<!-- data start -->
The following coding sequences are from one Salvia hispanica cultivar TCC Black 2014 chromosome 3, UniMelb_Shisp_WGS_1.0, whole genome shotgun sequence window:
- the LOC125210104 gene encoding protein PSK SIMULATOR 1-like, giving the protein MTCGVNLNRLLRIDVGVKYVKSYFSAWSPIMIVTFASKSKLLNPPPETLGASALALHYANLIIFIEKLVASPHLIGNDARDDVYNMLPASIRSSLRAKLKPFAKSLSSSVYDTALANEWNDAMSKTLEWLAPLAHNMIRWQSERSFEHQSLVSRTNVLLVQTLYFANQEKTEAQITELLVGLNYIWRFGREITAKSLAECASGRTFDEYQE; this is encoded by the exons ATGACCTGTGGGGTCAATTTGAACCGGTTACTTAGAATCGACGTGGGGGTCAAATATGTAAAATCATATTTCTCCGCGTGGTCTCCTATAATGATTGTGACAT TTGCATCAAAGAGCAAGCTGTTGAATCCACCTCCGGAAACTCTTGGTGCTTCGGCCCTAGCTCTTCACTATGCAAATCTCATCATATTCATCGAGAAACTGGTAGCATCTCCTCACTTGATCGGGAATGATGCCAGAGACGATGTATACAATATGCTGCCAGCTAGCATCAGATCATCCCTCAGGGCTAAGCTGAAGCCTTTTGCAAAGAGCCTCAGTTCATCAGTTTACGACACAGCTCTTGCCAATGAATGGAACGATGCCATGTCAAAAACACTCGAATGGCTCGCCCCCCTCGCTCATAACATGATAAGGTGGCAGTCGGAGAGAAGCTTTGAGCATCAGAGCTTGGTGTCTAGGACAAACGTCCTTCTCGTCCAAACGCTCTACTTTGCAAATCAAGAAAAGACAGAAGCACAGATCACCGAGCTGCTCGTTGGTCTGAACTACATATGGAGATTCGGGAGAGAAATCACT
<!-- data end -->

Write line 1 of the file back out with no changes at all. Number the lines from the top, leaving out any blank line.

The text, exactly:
The following coding sequences are from one Salvia hispanica cultivar TCC Black 2014 chromosome 3, UniMelb_Shisp_WGS_1.0, whole genome shotgun sequence window: